How about – thanks, but absolutely no. It took me years to claim my Magic back. It took some serious unlearning to nourish it and to start believing it again. I invoked it moment by moment, as I trusted and witnessed my body’s abilities to heal, to create and birth babies without any authority’s permission, advice or guidance. It took continuous tapping into inspiration, creative impulses and intuitive guidance, pausing and realigning each time something felt “off”. Among my many superpowers preserved from childhood is continuous asking of questions even – or especially – when the answers threaten to destroy the very foundations my beliefs are standing upon.
Kids KNOW that they and the world around them are full of Magic. Instead of trying to teach them to preserve it, we should join them as their students and start reviving it inside ourselves. We can only teach kids by our own example – firstly, by tapping into magic ourselves and unplugging from any narrative that constrains us from expanding into what else is possible. We should take their hand and admit that we cannot teach something we no longer remember ourselves, and let them lead us to the closest ant or into an ecstatic dance, full of amazement at how our own bodies move. We should remember to question – EVERYTHING. We should constantly ask ourselves the most dangerously expansive question of all – “what if?” – even when it pushes us to surrender into the possibility of not knowing. We should learn from kids sacred rebellion, especially, when something feels “off”, when inner knowing about what is possible is faced with an authoritative narrative that censors free thought and forbids digging deeper. We should really let kids teach us to be open to what is or can be real, to face our fear and let go of what we’ve collected as “Truth”.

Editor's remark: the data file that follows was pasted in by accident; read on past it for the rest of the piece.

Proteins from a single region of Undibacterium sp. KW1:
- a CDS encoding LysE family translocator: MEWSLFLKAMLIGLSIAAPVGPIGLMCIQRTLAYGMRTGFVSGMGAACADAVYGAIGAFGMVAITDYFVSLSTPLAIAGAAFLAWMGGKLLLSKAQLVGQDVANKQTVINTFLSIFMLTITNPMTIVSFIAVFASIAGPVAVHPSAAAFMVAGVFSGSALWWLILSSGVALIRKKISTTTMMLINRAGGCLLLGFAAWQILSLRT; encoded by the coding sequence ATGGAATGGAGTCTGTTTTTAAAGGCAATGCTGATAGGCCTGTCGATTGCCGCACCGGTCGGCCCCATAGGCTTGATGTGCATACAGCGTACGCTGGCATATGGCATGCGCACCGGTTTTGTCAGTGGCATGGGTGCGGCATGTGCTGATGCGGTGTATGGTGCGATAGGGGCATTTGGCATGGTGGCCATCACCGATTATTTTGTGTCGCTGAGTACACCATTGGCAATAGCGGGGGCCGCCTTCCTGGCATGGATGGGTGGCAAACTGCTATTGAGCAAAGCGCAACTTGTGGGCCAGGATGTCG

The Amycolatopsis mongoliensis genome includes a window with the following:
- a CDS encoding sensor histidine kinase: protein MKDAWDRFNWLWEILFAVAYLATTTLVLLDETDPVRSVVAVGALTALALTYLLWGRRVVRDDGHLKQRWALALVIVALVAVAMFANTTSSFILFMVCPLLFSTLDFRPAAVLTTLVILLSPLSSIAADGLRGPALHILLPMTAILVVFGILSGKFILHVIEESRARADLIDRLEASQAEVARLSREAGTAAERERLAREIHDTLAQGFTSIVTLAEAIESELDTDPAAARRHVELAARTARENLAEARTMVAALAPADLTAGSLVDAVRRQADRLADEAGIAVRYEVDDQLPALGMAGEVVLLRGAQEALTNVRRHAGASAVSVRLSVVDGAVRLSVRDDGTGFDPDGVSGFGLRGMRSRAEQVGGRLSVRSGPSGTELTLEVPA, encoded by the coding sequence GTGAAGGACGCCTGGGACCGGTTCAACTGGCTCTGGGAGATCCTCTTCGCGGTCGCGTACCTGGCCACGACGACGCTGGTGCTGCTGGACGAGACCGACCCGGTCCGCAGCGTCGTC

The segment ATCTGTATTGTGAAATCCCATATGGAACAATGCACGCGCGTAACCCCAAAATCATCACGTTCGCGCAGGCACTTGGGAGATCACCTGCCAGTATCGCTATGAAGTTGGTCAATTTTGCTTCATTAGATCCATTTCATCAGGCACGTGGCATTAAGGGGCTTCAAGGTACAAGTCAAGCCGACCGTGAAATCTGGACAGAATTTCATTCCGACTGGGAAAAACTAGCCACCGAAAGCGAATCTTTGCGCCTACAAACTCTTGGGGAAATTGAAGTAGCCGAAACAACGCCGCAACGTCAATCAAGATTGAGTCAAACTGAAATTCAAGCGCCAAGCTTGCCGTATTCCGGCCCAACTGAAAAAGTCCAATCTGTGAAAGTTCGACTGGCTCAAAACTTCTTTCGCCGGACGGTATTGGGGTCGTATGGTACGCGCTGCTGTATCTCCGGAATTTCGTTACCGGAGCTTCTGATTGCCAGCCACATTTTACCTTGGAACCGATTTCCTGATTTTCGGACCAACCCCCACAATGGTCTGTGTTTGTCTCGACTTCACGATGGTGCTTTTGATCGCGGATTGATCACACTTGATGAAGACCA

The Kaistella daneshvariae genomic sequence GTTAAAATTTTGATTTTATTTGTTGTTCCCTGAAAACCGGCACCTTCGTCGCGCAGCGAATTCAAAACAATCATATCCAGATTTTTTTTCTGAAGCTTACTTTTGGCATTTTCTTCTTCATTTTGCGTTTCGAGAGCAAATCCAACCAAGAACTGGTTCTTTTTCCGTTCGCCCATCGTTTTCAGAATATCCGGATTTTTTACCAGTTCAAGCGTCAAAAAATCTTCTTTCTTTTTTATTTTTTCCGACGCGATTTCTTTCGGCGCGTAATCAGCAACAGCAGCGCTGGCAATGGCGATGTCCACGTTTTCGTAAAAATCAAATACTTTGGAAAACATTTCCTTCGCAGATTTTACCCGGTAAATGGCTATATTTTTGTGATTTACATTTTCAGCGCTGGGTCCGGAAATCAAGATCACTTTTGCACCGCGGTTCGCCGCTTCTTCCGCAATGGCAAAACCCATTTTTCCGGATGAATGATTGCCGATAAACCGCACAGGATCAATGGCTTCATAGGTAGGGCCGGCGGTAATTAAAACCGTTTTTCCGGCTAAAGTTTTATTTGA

What if magic is so vast that it doesn’t need to be preserved, only tuned into? What if this world is much much more imbued with it than we have ever allowed ourselves (or have been allowed by others) to believe? What if we are infinitely more magical than we’ve been permitted or have permitted ourselves to believe? What if there are worlds, dimensions and multitude of realities extending in all directions (including inwards) that we haven’t yet learned to tap into? What if we simply haven’t yet trained our senses to pick up on the subtle hum of absolutely everything around constantly communicating with us? What if we are completely soaked in and engulfed by Magic that is quietly waiting for us to wake up to it and start playing with it? What if it is all upside down and sci-fi and fantasy movies are more real than the news? What if we switched off all that noise that seeks to distract us from realising how powerful and Magical we really are?
But let’s go back to me in our kitchen, eavesdropping. As I strained my hearing to find out how those two will resolve their differences, my daughter’s friend concluded, “Well, in MY house, it is Santa who brings presents for sure. At night my parents are definitely asleep.”
Perhaps, that is the most magical thing about this whole place. We can believe absolutely any thing and moment by moment we will receive evidence to support our beliefs. So then why not choose to believe that Magic is real?Tags: conscious parenting limiting beliefs magic mindfulness